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Federal Law Allows Tax-Exempt Entities to Cash In on Energy Tax Credits

Tax-exempt entities (including non-profits, states, local governments and public schools) that are planning energy-efficient projects, such as solar improvements to existing buildings or improvements to provide for electric vehicles, should be aware that the U.S. Treasury may now provide direct payments to those entities to reduce project costs.

New regulations under the Inflation Reduction Act, which have been published as Notice 2022-61, provide some clarification for the rules on how to qualify for these increased direct pay credits under the prevailing wage and apprenticeship requirements. 

Prior to the federal Inflation Reduction Act of 2022, Investment and Production Tax Credits were directly available only to for-profit entities that could offset the tax credits with their taxable income. Therefore, tax-exempt organizations, public schools and governmental entities could only take advantage of tax credits through joint ventures with for-profit entities. Now, tax-exempt organizations, such as 501(c)(3) hospitals and colleges, public schools and governmental entities can receive direct payments from the federal government equal to the value of the tax credits, as determined pursuant to the Internal Revenue Code. 

It is possible to obtain a credit of up to 50% of qualified costs. To obtain the maximum benefit of the direct payments, projects must adhere to prevailing wage and apprenticeship requirements, use United States-sourced materials, and be located in certain communities. Adherence to the prevailing wage and apprenticeship requirements produces a tax credit equal to 30% of qualified costs. However, failure to meet these requirements produces a credit of only 6% of qualified costs.  Sourcing sufficient materials for the project from the United States can net an additional 10% of qualified costs in tax credits. Locating the project in certain communities can net an additional tax credit of 10% of qualified costs.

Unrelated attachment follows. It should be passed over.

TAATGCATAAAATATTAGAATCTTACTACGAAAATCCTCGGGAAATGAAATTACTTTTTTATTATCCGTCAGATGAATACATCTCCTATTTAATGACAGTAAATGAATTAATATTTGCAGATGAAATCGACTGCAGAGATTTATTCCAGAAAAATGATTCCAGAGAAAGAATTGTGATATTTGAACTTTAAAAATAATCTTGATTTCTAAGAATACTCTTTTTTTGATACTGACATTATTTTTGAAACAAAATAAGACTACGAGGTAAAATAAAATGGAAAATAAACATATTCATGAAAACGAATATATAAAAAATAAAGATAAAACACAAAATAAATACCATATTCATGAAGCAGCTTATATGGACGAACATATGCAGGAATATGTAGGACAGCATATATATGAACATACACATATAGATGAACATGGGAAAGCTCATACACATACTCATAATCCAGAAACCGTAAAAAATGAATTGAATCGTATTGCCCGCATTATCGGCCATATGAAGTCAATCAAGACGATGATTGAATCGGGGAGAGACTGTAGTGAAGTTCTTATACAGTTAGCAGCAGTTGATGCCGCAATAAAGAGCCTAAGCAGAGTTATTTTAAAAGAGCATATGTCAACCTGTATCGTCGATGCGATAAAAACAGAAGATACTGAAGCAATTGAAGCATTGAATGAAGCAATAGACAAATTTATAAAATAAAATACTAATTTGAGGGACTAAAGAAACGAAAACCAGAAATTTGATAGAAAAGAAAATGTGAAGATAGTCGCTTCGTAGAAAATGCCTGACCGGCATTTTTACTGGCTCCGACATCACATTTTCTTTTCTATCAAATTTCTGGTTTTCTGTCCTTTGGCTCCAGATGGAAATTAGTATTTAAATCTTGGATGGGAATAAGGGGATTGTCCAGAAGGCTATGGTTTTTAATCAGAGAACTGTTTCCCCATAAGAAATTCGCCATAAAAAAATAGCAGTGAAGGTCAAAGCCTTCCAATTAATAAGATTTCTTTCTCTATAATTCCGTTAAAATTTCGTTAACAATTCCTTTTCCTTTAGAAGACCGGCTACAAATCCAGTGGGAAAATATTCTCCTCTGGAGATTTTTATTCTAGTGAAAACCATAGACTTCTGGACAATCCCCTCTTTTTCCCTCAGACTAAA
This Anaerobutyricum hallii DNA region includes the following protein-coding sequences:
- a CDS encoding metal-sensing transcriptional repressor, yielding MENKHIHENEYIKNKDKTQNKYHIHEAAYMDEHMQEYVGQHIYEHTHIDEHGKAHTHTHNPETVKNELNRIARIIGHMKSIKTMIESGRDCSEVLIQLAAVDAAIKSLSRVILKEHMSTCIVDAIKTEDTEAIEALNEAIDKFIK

While these requirements are complicated, the potential amount of direct payments is substantial. Planning and preparing for obtaining these credits can start now, and the benefits may apply to projects that have already commenced. Please contact your Miller Canfield attorney if you are considering an energy project.

© 2023 Miller, Canfield, Paddock and Stone PLC National Law Review, Volume XIII, Number 23

About this Author

Christie R. Galinski Tax Lawyer Miller Canfield

Christie Galinski is a tax attorney with more than 12 years of sophisticated transactional experience providing research and analysis regarding federal, state and international tax issues.

Christie's practice has focused on transactional tax issues, such as investment funds (including RICs and REITs), international tax issues, state tax issues, FATCA, tax-exempt organizations, formation of entities, 1202 stock, mergers and acquisitions, the CARES Act and other COVID relief. She also has experience requesting private letter rulings and closing agreements with the Internal Revenue...

Samuel L. Parks  Tax Lawyer Employment and Labor Troy, Michigan, Miller Canfield

Samuel Parks is an associate in Miller Canfield's Corporate Group, with a focus on transactional and particularly tax work. He also has experience advising both public and private sector clients on employee benefit issues, including facilitating corrections of plan documentation and operational compliance failures, as well as drafting plan documentation and participant communications. A graduate of the University of Michigan Law School, he has previously worked at the Michigan Supreme Court and the Washtenaw Public Defender's Office. 

Karen L. Boore Troy Real Estate Attorney Miller Canfield
Senior Attorney

Karen Boore is a senior attorney at Miller Canfield, where her practice focuses on real estate development, renewable energy projects and leasing. Karen has represented lenders, investors and a utility company developer/acquirer in multiple wind energy projects. Karen has a particular expertise in resolving complex title issues and negotiating insurance coverages with title companies to confirm that the rights necessary to build and operate a project are in place and that conflicting third-party rights are adequately addressed. In her commercial leasing work, Karen...

Katrina Piligian Desmond Detroit Tax Attorney Miller Canfield

Katrina Piligian Desmond is a Principal at Miller Canfield's Detroit office. She is one of a very small number of attorneys nationwide who work extensively in the area of law dealing with the highly complex Internal Revenue Code Section 103, specializing in the rules relating to the issuance and post-issuance compliance for tax-advantaged bonds.

Katrina has extensive experience in matters related to federal tax opinions on tax-exempt bonds, financing capital projects and infrastructure improvements, economic development and environmental...